August 21 2014

styledotcom It's still not too late to rock your favorite pair of cutoffs. @rihanna #LOTD

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48 posts tagged "Gucci Westman"

Flashback Friday: In Search of Bright Lights


stella-tenantFlashback Fridays is a feature on Beauty Counter in which we pore over the pages of our favorite glossies from decades past in search of a little modern-day makeup and hair inspiration.

The Model: Stella Tennant

The Moment: Nearly Neon

The Motivation: With New York fashion week right around the corner, now is the time we start wondering what beauty looks and trends we’ll discover at the tents (or, in the case of many a designer, the multiple off-site locations). Barely-there makeup was de rigueur last season, but there was the occasional jolt of color that brightened our day—take, for example, Gucci Westman’s traffic-stopping orange pouts at Rag & Bone. It may have been a first for Marcus Wainwright and David Neville, but Stella Tennant and readers of this 1995 issue of i-D were already well versed in the power of electro-tangerine lips. The model’s loud mouth is a prime example of what we’d love to see more of for Fall 2014 to counteract the cold, gray skies we’ll likely have to endure while schlepping from show to show.

Photo: Craig McDean for i-D, 1995; courtesy of

Mouthing Off At Rag & Bone


ragandboneGucci Westman claims that she knows more about Manchester United (a British soccer team), and coaches leaving and coming thanks to her designer husband David Neville, than she does about makeup—but we beg to differ. Inspired by the bright colors and fervor surrounding the impending World Cup in Brazil, the face painter took a new approach at Rag & Bone. “It’s [the label's] first-ever lip adventure—I’ve done a stain, but never anything this full-on,” she says. A blend of Revlon Super Lustrous Lipstick in Carnival and ColorBurst Matte Balm in Mischievous (out in January) was applied with a brush, but the rest of the face was made up using mostly fingers—Westman told her team to press the product into the skin for that lived-in look.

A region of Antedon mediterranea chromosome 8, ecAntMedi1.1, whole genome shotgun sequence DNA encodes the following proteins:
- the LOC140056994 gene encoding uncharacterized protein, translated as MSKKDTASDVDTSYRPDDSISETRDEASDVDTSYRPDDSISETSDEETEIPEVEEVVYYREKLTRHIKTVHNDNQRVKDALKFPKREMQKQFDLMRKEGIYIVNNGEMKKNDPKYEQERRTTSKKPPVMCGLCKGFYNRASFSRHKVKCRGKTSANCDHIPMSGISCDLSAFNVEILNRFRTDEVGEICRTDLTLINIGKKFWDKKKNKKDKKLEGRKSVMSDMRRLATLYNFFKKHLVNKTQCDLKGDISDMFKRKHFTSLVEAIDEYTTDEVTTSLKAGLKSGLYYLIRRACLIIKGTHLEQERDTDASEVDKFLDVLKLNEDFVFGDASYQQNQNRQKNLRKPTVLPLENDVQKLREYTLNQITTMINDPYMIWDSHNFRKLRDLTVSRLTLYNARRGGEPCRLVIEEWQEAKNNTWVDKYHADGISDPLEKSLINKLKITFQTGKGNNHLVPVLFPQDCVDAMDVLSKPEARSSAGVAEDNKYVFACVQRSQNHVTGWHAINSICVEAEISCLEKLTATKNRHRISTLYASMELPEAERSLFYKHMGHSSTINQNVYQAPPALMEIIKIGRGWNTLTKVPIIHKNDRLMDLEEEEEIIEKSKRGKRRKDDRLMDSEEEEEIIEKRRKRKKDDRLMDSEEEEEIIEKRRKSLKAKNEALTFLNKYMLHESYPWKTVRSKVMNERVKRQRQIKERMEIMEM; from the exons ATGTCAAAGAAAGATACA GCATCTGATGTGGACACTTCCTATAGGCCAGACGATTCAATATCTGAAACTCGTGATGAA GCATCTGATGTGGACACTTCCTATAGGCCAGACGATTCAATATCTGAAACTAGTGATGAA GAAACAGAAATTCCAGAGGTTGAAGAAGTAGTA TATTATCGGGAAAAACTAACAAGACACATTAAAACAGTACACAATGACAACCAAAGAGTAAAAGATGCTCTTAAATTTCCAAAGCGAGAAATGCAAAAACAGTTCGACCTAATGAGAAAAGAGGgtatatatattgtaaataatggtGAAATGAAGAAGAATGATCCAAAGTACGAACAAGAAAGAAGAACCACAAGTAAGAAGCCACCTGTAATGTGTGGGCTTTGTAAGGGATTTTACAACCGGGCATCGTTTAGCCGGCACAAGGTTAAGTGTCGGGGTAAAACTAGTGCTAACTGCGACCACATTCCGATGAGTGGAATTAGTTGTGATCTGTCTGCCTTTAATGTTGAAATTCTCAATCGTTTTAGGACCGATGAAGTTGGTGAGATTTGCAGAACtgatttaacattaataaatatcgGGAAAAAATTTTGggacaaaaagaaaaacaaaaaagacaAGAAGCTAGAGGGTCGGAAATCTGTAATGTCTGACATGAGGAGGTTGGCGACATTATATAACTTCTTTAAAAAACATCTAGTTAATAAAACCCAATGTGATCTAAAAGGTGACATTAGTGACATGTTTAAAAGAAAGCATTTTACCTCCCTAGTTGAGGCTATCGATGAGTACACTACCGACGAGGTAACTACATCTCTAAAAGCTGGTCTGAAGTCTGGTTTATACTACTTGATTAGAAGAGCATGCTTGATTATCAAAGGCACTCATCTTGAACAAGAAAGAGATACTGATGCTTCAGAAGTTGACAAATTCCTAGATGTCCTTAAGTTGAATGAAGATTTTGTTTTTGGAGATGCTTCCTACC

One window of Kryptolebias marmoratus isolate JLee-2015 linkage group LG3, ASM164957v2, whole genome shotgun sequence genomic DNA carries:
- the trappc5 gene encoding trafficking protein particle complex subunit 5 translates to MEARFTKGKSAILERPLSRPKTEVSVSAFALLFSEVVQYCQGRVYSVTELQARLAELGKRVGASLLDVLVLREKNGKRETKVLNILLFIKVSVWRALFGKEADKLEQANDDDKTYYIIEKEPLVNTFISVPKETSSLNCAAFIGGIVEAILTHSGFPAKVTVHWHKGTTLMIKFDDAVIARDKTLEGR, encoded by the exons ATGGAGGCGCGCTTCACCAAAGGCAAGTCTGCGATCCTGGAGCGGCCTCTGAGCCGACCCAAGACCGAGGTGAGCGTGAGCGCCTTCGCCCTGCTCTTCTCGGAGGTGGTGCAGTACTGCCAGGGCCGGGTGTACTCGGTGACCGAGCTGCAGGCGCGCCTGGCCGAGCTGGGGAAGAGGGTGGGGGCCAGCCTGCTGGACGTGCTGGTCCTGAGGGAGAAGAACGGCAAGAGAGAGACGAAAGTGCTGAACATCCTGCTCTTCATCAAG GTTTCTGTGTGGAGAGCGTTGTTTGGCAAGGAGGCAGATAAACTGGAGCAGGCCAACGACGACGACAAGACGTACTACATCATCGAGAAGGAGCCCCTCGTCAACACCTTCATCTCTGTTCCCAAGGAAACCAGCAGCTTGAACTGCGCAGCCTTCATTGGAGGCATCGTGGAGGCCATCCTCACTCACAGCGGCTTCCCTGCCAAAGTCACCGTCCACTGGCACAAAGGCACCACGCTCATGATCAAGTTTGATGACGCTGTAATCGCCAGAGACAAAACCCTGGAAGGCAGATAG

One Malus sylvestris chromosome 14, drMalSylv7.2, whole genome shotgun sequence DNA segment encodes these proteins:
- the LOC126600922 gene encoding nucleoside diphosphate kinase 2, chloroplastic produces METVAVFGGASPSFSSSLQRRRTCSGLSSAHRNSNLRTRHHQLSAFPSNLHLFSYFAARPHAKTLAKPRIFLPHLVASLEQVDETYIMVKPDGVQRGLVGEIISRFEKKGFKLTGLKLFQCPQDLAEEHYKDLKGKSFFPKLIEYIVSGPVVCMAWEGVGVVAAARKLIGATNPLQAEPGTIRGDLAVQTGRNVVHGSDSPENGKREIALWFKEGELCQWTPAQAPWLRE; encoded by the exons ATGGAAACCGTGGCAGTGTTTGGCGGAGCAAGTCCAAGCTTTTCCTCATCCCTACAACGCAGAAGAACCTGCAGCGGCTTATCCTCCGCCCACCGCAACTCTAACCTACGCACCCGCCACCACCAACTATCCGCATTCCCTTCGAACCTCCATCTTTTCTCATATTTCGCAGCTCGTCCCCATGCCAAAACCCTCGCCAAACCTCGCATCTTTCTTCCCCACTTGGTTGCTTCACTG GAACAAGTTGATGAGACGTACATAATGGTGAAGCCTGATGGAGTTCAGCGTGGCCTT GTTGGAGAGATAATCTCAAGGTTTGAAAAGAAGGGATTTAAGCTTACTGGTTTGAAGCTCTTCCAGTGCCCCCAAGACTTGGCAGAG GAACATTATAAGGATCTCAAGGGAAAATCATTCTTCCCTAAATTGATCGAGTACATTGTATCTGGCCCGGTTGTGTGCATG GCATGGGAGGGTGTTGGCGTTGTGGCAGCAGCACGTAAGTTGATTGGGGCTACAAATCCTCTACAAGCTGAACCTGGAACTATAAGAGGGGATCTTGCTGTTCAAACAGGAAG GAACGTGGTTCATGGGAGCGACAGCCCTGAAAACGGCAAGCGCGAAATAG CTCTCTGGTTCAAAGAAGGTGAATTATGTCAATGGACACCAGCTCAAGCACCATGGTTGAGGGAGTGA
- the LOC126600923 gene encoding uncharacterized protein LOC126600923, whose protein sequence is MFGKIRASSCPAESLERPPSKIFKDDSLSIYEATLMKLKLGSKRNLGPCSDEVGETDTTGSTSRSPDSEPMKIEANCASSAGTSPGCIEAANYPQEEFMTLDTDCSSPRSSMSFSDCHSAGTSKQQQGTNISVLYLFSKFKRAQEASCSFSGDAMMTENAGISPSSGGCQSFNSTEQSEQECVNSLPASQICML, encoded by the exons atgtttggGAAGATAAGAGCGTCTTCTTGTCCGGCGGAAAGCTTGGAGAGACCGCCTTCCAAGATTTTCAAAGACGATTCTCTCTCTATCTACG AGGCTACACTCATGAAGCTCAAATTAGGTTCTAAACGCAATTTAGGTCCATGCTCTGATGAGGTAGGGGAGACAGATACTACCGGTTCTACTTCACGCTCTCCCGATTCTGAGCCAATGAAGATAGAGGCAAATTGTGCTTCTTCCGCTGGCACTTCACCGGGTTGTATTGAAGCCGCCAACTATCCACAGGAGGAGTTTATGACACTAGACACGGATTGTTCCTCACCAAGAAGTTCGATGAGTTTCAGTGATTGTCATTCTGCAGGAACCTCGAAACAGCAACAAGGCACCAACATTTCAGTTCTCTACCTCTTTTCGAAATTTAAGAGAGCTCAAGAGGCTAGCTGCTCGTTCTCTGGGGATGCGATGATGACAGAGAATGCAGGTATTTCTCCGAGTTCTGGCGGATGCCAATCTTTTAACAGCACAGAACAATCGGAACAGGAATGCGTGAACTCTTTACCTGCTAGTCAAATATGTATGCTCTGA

The lids were slightly more toned down in comparison to the models’ orange pouts—a combo of ColorStay Shadowlinks in Charcoal, Onyx, and Cocoa was applied and then wiped off using flat cotton swabs and makeup wipes. Post-shadow deconstruction, Westman applied a mix of Elizabeth Arden Eight Hour Cream, Dr. Hauschka Eye Contour Day Balm, and Revlon Skinlights Face Illuminator onto lids for extra sheen and rubbed a shimmery brown powder shadow along the lower lash line. Her inspiration: makeup leftovers after a really fun night out. “The next day you look pretty good, even though you’re hung-over,” she joked. The rest of the face was kept simple—defining only the brows with a pencil and using Illuminance Cream Shadow in Not Just Nudes on cheeks and Skinlights in Pink Light (also launching in January) on the cheekbones, bridge of the nose, and chin for additional glow. Westman topped everything off with a spritz of Evian Brumisateur Facial Mist to give the girls a fresh, dewy look.

Guido Palau set out to reinvent the brand’s cool, wearable hair using only two products. He made clean center parts with a comb and slicked strands down around the crown to the point just above the temples using Redken Forceful 23 finishing spray. For contrast and texture, he wet the length and worked in the lotion-like Satinwear 02 before letting the hair air-dry. And instead of being hidden, the ears became the focal point of the style—with small sections being pulled out in front and the rest tucked behind. “When girls are young, their ears stick out and it adds a certain charm—I wanted to emphasize that here,” he explains. We were certainly smitten.

Photo: Ivan Lattuada/Indigitialimages

Diane Kruger Shows Off Her French; Gucci Westman’s Beauty Beginnings; What Your Nail Shape Says About You; and More